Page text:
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Successor Identity

Professor Diamantis recently published an article in the Yale Journal on Regulation, titled “Successor Identity.”

From the abstract:

The law of successor criminal liability is simple—corporate successors are liable for the crimes of their predecessors. Always. Any corporation that results from any merger, consolidation, spin, etc., is on the hook for all the crimes of all the corporations that went into the process. Such a coarse-grained, one-track approach fails to recognize that not all reorganizations are cut from the same cloth. As a result, it skews corporate incentives against reorganizing in more socially beneficial ways. It also risks punishing corporate successors unjustly.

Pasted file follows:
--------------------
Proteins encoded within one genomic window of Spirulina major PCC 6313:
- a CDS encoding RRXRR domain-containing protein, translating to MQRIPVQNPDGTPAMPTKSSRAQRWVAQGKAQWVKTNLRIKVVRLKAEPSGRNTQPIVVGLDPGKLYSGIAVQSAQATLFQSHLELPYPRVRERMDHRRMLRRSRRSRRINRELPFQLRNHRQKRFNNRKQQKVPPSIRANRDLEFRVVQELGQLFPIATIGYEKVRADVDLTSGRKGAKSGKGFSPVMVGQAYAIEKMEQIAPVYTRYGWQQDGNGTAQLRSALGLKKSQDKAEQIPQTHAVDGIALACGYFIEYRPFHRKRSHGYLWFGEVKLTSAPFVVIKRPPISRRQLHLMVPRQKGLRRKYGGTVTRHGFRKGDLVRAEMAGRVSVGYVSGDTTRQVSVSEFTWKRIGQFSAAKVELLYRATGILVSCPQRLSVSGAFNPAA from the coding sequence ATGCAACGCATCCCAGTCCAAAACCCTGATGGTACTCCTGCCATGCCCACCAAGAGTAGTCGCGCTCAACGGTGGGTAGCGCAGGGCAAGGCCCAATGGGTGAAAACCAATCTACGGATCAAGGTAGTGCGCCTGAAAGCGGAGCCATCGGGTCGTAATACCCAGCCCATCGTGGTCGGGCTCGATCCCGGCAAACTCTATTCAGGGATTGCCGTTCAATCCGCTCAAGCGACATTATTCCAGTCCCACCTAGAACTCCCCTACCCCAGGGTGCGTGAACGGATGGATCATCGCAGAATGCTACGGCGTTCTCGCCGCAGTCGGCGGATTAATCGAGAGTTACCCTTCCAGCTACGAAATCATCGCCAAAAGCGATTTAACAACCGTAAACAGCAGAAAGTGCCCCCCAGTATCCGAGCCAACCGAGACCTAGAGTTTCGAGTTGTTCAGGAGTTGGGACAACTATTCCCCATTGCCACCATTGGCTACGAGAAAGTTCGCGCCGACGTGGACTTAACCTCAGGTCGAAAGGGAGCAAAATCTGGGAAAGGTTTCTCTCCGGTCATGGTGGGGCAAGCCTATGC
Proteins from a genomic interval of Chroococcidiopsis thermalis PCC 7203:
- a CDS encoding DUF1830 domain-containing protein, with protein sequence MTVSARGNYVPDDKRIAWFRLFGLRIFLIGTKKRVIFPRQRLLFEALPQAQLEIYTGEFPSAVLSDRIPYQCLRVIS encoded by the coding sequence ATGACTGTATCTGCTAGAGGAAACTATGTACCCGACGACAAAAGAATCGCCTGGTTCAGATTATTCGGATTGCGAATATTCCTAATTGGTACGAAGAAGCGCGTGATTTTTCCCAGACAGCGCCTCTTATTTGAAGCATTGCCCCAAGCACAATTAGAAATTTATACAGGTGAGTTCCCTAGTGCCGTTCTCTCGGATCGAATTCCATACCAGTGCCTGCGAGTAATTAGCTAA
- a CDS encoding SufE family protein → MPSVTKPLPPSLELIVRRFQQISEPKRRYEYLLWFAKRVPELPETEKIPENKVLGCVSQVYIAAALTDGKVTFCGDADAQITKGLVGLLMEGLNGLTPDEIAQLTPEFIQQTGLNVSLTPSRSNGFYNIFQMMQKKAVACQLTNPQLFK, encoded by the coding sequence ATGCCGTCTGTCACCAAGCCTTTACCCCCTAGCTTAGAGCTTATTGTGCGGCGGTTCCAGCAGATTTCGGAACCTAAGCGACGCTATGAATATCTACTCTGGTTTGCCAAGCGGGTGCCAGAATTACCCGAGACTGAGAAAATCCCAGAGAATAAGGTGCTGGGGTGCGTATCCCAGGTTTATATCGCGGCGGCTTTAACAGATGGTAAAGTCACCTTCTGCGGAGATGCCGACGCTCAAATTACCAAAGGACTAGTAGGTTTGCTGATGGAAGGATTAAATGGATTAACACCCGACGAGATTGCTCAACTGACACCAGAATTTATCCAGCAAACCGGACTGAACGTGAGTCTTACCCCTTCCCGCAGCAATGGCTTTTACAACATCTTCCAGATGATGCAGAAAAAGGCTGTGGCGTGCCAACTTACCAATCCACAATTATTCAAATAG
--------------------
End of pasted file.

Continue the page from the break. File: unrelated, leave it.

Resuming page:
This article offers a more sophisticated approach to successor liability: Successors should be liable for the crimes of predecessors only when they inherit predecessors’ compliance vulnerabilities. In the terms developed by this article, such successors share a “criminal identity” with their predecessors. Such an approach would incentivize corporations to structure reorganizations in ways that improve compliance and minimize the likelihood of future offenses. At the same time, it would do a better job of ensuring that the criminal law punishes corporate successors only when they deserve it.

Read the full text of the article here.

Mihailis E. Diamantis, Successor Identity, 36 Yale J. on Reg. 1 (2019).

For more publications by Professor Diamantis, visit his faculty bibliography page.

Mihailis Diamantis